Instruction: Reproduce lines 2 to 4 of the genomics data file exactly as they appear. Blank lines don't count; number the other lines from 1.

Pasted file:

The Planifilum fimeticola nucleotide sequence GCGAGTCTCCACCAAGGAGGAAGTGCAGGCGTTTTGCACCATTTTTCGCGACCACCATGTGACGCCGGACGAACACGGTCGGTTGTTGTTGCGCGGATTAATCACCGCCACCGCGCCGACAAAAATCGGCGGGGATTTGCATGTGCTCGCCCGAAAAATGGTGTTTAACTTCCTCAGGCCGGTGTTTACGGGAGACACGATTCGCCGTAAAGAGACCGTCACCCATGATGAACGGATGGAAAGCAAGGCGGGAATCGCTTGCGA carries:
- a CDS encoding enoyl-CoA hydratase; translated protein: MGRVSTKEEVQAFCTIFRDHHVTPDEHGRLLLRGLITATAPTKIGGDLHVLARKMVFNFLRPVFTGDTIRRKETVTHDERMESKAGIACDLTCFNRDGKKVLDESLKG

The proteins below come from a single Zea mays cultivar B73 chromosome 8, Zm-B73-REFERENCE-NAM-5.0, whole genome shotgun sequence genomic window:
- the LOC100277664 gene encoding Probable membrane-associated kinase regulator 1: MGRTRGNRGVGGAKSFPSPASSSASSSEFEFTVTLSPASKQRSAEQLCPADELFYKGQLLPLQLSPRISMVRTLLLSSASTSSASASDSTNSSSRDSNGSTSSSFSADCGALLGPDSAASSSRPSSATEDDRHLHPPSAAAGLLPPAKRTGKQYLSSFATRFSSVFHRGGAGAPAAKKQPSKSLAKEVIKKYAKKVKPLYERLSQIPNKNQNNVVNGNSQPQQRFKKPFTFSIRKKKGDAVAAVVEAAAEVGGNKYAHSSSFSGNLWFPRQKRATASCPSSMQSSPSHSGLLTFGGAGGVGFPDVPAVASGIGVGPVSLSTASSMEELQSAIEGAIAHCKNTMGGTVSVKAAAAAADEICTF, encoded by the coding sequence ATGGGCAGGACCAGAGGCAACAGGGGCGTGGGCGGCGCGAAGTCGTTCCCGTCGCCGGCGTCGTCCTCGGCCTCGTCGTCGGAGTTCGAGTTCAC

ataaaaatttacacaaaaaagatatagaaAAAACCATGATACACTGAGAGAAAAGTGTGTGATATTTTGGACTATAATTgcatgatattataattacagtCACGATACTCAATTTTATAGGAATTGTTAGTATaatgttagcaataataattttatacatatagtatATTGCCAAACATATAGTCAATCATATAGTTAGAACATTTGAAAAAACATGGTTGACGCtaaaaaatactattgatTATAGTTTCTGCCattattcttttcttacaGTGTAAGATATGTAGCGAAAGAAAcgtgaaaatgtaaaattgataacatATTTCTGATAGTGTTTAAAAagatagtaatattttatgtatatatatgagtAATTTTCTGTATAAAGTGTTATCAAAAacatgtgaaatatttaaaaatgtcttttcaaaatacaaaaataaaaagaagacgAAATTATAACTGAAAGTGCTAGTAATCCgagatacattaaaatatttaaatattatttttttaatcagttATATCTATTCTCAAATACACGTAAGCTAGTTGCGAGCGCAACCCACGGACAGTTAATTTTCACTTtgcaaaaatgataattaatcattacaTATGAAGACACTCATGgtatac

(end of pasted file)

- a CDS encoding enoyl-CoA hydratase; translated protein: MGRVSTKEEVQAFCTIFRDHHVTPDEHGRLLLRGLITATAPTKIGGDLHVLARKMVFNFLRPVFTGDTIRRKETVTHDERMESKAGIACDLTCFNRDGKKVLDESLKG

The proteins below come from a single Zea mays cultivar B73 chromosome 8, Zm-B73-REFERENCE-NAM-5.0, whole genome shotgun sequence genomic window:
- the LOC100277664 gene encoding Probable membrane-associated kinase regulator 1: MGRTRGNRGVGGAKSFPSPASSSASSSEFEFTVTLSPASKQRSAEQLCPADELFYKGQLLPLQLSPRISMVRTLLLSSASTSSASASDSTNSSSRDSNGSTSSSFSADCGALLGPDSAASSSRPSSATEDDRHLHPPSAAAGLLPPAKRTGKQYLSSFATRFSSVFHRGGAGAPAAKKQPSKSLAKEVIKKYAKKVKPLYERLSQIPNKNQNNVVNGNSQPQQRFKKPFTFSIRKKKGDAVAAVVEAAAEVGGNKYAHSSSFSGNLWFPRQKRATASCPSSMQSSPSHSGLLTFGGAGGVGFPDVPAVASGIGVGPVSLSTASSMEELQSAIEGAIAHCKNTMGGTVSVKAAAAAADEICTF, encoded by the coding sequence ATGGGCAGGACCAGAGGCAACAGGGGCGTGGGCGGCGCGAAGTCGTTCCCGTCGCCGGCGTCGTCCTCGGCCTCGTCGTCGGAGTTCGAGTTCAC